Unless we are a human supercomputer, remembering a different password for every different site is not an easy task.
But to solve this problem, there is a growing market of password managers and lockers, which remembers your password for every single account and simultaneously provides an extra layer of protection by keeping them strong and encrypted.
However, it seems to be true only until a hacker released a hacking tool that can silently decrypt and extract all usernames, passwords, as well as notes stored by the popular password manager KeePass.
Dubbed KeeFarce, the hacking tool is developed by Kiwi hacker Denis Andzakovic and is available on GitHub for free download.
Hackers can execute KeeFarce on a computer when a user has logged into their KeePass vault, which makes them capable of decrypting the entire password archive and then dumping it to a file that attackers can steal remotely.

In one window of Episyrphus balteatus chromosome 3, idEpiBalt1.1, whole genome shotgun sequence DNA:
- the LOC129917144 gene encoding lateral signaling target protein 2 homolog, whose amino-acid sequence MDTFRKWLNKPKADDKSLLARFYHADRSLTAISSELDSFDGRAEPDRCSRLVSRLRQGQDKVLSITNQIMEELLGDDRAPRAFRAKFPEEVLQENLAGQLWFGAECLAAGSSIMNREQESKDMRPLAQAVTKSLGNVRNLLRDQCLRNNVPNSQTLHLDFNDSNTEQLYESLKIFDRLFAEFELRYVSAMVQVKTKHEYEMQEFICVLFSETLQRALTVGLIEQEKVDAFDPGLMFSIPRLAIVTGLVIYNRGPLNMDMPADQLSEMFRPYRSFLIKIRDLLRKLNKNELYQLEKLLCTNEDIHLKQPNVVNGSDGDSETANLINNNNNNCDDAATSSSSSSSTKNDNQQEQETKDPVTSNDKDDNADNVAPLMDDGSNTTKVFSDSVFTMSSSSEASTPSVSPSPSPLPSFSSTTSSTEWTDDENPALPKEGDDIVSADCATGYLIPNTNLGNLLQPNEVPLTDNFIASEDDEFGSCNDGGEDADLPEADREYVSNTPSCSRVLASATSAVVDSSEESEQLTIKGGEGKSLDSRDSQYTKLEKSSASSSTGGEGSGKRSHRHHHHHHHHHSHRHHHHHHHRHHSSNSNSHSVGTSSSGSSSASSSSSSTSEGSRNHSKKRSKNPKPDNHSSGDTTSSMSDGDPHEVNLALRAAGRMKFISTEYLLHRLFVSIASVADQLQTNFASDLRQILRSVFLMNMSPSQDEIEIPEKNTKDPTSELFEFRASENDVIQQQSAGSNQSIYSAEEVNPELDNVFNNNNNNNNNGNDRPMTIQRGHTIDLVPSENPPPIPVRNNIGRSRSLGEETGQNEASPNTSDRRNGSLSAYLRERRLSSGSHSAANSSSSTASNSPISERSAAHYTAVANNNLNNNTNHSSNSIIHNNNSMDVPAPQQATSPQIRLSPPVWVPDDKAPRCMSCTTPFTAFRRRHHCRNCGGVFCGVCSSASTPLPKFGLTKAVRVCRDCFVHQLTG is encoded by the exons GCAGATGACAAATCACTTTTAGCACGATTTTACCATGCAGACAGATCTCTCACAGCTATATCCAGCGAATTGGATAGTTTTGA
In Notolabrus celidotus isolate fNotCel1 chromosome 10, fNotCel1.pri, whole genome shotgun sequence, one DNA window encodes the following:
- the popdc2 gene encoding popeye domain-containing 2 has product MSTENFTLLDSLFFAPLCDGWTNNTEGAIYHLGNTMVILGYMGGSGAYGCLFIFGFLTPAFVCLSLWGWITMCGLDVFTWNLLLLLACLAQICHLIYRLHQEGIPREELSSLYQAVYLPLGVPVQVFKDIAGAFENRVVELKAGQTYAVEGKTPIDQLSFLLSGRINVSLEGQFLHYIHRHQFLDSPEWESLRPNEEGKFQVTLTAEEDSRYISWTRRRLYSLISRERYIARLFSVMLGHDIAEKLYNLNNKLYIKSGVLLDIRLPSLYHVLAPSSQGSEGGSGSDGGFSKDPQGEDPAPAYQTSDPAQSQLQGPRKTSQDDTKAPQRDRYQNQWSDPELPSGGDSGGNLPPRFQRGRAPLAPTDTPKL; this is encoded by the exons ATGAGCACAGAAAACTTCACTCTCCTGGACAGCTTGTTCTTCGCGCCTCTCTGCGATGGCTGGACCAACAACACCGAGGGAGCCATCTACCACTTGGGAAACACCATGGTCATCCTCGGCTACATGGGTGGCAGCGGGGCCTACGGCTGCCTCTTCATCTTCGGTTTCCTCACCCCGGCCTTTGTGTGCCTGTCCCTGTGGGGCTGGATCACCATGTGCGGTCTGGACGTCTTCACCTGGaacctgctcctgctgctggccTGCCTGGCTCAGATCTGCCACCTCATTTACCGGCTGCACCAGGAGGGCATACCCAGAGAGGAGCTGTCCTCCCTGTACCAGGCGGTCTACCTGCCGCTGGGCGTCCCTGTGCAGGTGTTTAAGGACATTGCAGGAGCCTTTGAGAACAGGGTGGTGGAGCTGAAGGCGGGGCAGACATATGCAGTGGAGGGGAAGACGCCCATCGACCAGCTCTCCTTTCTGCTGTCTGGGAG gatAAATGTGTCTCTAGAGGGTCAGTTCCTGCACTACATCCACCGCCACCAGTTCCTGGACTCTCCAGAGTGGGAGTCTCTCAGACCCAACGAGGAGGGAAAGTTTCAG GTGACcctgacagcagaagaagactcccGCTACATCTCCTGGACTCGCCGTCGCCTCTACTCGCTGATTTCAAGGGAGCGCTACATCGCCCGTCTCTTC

How Does KeeFarce Work?
KeeFarce obtains passwords by leveraging a technique called DLL (Dynamic Link Library) injection, which allows third-party apps to tamper with the processes of another app by injecting an external DLL code.
The injected code then calls an existing KeePass export method to export the contents of a currently open database, including user names, passwords, notes, and URLs to a clear-text CSV file.
The key takeaway here is:
KeyFarce is just a password extraction tool that could work perfectly like a password Stealer for remote hacking when combined with a computer malware.If that happens, it is game over as you’ll have much bigger things to worry about since most of your data is generally logged in already.
While KeeFarce is specifically designed to target KeePass password manager, it is possible that developers can create a similar tool that takes advantage of a compromised machine to target virtually every other password manager available today.
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